Low-enthalpy geothermal systems are widely spread around the world. Their exploitation for geothermal energy requires an accurate knowledge of the system. Detailed hydrogeochemical characterization is of pivotal importance since geothermal systems are often associated to the occurrence of toxic gases and elements which may contaminate any connected water resources. In this study we demonstrate how increased knowledge of a low-enthalpy geothermal system (Cimino-Vico, Central Italy) can be acquired from the analysis and interpretation of major chemistry and 87Sr/86Sr of local spring waters and groundwaters. With a model-based approach, we assess the main processes governing the major ion composition and arsenic (As) mobility in the system. The occurrence of high concentration of arsenic in the groundwater of the study area is a severe problem for the inhabitants that use the resource for domestic purposes. The system's hydrogeology consists of a shallow highly permeable aquifer, composed by alkaline-potassic volcanic rocks and characterized by fresh waters, a semi-confining layer at the base of the fresh water aquifer, and a deeper thermal aquifer in Mesozoic carbonates and Triassic evaporites. Upwelling of hot waters (up to 63 °C) to the shallow aquifer is related to the presence of faults and fractures in the semi-confining layer. The major chemistry of the deep thermal waters was found to be controlled by dedolomitization, while the fresh waters chemistry is governed by the interaction with the volcanic rocks and the mixing with the upwelling CO2-rich thermal waters. The outcomes of geochemical modeling are consistent with a conceptual model positing that arsenic bound to iron-(hydr)oxides becomes mobilized in the shallow, volcanic aquifer when thermal waters ascend into such shallow aquifer, where they promote the desorption of arsenic in favor of bicarbonate.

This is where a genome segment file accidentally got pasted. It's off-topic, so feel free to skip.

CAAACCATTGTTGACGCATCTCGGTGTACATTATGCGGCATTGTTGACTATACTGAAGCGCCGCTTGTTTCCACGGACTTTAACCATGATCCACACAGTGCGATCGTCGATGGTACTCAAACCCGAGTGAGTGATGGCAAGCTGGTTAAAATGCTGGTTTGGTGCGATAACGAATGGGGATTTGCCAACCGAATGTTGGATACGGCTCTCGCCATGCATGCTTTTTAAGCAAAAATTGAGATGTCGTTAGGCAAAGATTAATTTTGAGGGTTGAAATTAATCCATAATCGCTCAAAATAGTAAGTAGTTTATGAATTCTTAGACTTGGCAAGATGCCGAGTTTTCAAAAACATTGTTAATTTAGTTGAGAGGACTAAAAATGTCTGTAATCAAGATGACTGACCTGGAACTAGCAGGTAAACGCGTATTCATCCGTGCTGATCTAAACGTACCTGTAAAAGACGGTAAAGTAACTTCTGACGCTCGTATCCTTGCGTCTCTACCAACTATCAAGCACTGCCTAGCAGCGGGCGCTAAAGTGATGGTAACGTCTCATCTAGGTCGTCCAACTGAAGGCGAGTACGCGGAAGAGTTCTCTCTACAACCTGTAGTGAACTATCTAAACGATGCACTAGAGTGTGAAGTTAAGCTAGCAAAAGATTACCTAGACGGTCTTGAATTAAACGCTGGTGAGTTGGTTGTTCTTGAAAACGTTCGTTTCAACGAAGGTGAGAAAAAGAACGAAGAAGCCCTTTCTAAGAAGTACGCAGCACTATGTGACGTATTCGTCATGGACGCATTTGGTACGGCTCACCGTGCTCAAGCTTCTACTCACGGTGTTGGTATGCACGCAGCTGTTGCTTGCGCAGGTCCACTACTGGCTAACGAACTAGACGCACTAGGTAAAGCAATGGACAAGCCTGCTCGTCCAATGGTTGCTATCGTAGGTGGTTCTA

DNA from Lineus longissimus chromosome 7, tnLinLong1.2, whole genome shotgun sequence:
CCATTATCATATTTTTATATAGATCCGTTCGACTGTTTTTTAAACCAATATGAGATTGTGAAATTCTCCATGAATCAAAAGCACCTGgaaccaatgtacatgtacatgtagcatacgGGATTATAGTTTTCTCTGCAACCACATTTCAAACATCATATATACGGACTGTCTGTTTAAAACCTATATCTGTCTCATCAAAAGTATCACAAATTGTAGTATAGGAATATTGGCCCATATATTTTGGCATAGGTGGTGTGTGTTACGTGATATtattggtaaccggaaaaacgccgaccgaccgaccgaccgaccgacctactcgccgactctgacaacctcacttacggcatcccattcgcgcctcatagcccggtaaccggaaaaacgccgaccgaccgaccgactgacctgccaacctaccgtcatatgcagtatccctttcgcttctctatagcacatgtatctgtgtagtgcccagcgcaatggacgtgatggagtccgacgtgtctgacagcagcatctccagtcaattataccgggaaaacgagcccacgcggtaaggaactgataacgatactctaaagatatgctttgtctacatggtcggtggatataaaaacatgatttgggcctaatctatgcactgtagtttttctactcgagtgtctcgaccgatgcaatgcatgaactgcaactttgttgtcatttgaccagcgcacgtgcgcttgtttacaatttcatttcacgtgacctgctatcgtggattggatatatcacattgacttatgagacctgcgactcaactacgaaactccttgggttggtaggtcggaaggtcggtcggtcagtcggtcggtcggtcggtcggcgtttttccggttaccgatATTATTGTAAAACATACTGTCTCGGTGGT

- Low-enthalpy hydrothermal system
- Strontium Isotopes
- Geogenic arsenic
- Geochemical modeling